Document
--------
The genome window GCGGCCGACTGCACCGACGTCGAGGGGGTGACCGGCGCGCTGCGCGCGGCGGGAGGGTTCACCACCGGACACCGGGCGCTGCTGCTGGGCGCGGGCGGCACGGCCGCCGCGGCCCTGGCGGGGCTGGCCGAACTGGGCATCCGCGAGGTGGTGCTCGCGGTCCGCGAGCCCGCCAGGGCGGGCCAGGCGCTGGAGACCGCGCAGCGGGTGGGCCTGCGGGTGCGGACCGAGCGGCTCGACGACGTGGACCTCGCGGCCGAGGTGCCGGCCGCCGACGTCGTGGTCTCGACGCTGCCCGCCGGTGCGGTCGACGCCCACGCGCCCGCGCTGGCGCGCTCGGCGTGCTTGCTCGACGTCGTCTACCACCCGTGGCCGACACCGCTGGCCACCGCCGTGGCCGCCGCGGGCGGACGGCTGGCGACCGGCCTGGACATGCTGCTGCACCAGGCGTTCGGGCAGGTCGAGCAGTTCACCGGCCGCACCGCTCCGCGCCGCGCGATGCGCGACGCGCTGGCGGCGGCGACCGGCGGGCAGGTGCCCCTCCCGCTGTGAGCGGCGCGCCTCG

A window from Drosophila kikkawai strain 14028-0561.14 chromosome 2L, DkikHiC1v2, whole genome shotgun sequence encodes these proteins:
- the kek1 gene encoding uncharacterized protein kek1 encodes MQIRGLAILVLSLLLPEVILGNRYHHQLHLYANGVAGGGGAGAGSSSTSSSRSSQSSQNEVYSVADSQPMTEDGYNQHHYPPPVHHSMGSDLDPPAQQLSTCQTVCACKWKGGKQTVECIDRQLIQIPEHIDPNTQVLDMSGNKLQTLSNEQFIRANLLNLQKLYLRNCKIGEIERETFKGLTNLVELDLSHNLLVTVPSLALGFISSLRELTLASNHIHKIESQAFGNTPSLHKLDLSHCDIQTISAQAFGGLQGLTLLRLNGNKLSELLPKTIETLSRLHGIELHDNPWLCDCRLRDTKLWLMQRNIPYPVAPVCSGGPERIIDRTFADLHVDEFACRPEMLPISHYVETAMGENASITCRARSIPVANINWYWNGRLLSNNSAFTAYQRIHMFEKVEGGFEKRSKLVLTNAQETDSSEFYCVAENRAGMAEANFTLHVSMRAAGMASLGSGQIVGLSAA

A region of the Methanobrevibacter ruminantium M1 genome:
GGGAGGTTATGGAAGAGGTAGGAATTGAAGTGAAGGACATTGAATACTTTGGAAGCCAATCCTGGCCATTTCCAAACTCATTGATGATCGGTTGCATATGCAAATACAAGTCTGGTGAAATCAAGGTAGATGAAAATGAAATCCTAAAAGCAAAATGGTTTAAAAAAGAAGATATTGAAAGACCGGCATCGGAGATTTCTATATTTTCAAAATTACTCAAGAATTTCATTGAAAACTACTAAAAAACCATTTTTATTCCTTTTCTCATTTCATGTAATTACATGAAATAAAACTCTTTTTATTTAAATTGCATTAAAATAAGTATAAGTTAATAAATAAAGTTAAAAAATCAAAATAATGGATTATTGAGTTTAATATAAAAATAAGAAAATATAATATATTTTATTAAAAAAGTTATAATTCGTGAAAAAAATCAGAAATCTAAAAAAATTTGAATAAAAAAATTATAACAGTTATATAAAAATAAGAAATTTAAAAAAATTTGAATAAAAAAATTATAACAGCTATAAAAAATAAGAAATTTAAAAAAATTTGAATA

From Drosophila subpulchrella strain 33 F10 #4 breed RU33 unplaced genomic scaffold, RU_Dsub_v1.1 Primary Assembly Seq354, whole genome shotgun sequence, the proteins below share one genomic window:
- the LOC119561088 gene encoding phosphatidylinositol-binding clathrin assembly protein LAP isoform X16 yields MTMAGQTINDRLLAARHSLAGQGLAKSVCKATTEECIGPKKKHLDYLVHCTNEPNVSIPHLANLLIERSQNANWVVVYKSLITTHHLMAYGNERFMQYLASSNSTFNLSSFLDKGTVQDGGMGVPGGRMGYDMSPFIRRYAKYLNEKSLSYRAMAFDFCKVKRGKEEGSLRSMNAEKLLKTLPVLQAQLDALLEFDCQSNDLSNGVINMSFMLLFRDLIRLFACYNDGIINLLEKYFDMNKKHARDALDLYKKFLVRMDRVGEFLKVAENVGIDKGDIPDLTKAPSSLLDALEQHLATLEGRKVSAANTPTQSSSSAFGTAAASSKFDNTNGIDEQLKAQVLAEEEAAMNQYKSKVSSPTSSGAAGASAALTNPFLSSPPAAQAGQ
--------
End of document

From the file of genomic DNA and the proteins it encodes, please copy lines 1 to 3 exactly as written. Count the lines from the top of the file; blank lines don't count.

The genome window GCGGCCGACTGCACCGACGTCGAGGGGGTGACCGGCGCGCTGCGCGCGGCGGGAGGGTTCACCACCGGACACCGGGCGCTGCTGCTGGGCGCGGGCGGCACGGCCGCCGCGGCCCTGGCGGGGCTGGCCGAACTGGGCATCCGCGAGGTGGTGCTCGCGGTCCGCGAGCCCGCCAGGGCGGGCCAGGCGCTGGAGACCGCGCAGCGGGTGGGCCTGCGGGTGCGGACCGAGCGGCTCGACGACGTGGACCTCGCGGCCGAGGTGCCGGCCGCCGACGTCGTGGTCTCGACGCTGCCCGCCGGTGCGGTCGACGCCCACGCGCCCGCGCTGGCGCGCTCGGCGTGCTTGCTCGACGTCGTCTACCACCCGTGGCCGACACCGCTGGCCACCGCCGTGGCCGCCGCGGGCGGACGGCTGGCGACCGGCCTGGACATGCTGCTGCACCAGGCGTTCGGGCAGGTCGAGCAGTTCACCGGCCGCACCGCTCCGCGCCGCGCGATGCGCGACGCGCTGGCGGCGGCGACCGGCGGGCAGGTGCCCCTCCCGCTGTGAGCGGCGCGCCTCG

A window from Drosophila kikkawai strain 14028-0561.14 chromosome 2L, DkikHiC1v2, whole genome shotgun sequence encodes these proteins:
- the kek1 gene encoding uncharacterized protein kek1 encodes MQIRGLAILVLSLLLPEVILGNRYHHQLHLYANGVAGGGGAGAGSSSTSSSRSSQSSQNEVYSVADSQPMTEDGYNQHHYPPPVHHSMGSDLDPPAQQLSTCQTVCACKWKGGKQTVECIDRQLIQIPEHIDPNTQVLDMSGNKLQTLSNEQFIRANLLNLQKLYLRNCKIGEIERETFKGLTNLVELDLSHNLLVTVPSLALGFISSLRELTLASNHIHKIESQAFGNTPSLHKLDLSHCDIQTISAQAFGGLQGLTLLRLNGNKLSELLPKTIETLSRLHGIELHDNPWLCDCRLRDTKLWLMQRNIPYPVAPVCSGGPERIIDRTFADLHVDEFACRPEMLPISHYVETAMGENASITCRARSIPVANINWYWNGRLLSNNSAFTAYQRIHMFEKVEGGFEKRSKLVLTNAQETDSSEFYCVAENRAGMAEANFTLHVSMRAAGMASLGSGQIVGLSAA